David Carson contradicts the modernist concept “form follows function” but instead chooses to apply layout to derive meaning (Carson & Blackwell, 1997). Carson’s work also derived influence from his prior career in surfing, which enables the artist to establish a connection with his target audience. Being raised in a surfing culture, Carson was able to develop creative thinking and adopt an experimental mindset, thus his work that adopted a chaotic design greatly appealed to the skating and surfing communities because it enabled the audience to derive a deep sense of belonging and identity (Blackwell & Carson, 2000). Soon enough, various advertisers were able to see the importance of Carson’s work because it could capture the interest of a young audience belonging to the skating and surfing sub-culture. Lupton (2012) argues that David Carson’s work truly upholds key concepts of post-modernism for instance he applies philosophies that contradict modernist theories like the ‘form follows function’. The artist’s contradiction of modernist theories is evident in his visual representation of type by using highly expressive typography forms to bring out his own unique interpretation of an image or the world to the audience (Poynor, 2003). In addition, Carson applies the unusual or obnoxious magnification of single images or the arrangement of letterforms from one spread to another. When Carson worked with Ray Gun, his embrace of post-modernist theories was clearly portrayed, which revolved around his target audience participation, for example, he would display his work to the audience to acquire their feedback on how he should utilize illustrations for song lyrics (Landa, 2010). His involvement of the audience and encouragement of their participation is also key evidence that Carson embraced sub-cultural identity to enhance his work.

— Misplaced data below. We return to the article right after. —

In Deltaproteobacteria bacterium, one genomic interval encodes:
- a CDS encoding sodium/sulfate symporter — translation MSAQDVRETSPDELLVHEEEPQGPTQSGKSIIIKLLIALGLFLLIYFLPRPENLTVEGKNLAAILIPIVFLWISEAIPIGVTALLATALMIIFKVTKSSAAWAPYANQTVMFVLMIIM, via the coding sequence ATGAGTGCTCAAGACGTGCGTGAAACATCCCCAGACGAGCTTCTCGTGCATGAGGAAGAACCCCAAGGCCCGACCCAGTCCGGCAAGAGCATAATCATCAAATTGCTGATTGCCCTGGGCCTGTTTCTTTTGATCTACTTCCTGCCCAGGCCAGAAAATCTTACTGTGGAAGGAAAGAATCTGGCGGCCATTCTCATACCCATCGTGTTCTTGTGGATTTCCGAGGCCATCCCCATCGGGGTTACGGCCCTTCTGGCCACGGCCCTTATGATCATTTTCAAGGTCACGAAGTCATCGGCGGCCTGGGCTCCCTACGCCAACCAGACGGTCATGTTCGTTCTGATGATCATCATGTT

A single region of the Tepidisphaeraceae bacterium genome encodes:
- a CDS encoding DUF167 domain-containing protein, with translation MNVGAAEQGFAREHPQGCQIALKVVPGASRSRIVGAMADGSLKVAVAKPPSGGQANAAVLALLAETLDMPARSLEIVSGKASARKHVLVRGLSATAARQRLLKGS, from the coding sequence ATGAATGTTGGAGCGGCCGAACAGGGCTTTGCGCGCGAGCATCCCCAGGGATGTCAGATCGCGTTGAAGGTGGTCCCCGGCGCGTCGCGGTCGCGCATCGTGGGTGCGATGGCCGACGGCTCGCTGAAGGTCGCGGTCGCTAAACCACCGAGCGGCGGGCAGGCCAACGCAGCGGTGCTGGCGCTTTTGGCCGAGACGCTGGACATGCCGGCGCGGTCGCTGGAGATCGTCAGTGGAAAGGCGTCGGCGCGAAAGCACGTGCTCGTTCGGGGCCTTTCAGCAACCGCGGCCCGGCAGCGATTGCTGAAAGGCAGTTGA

Since the 1990s, Carson’s recognition progressed as he slowly evolved from being a simple graphic designer of a small magazine to among the most acknowledged designers in the world. He has impacted the course of graphic design by continuously redefining the relationship between type and design thus changing the perspective and attitude of a whole generation and making huge contributions to the power of design change today (Heller & Vienne, 2012). Carson currently manages several workshops where he has trained graphic design students from the entire world and has established a huge following of young and inspired designers through mentorship and motivation. However, Carson’s success in the graphic design industry has sparked the interest of numerous critics who argue that he has not established a clear distinction between order and chaos. Because Carson’s work does not apply a distinct theory or fails to follow conventional rules design, does not mean that it is chaotic however it challenges traditional practices (Aynsley, 2001). David Carson has therefore based his work on the concepts ‘you can never fail to communicate’ and ‘do not misinterpret legibility for communication’ (Carson, 2003).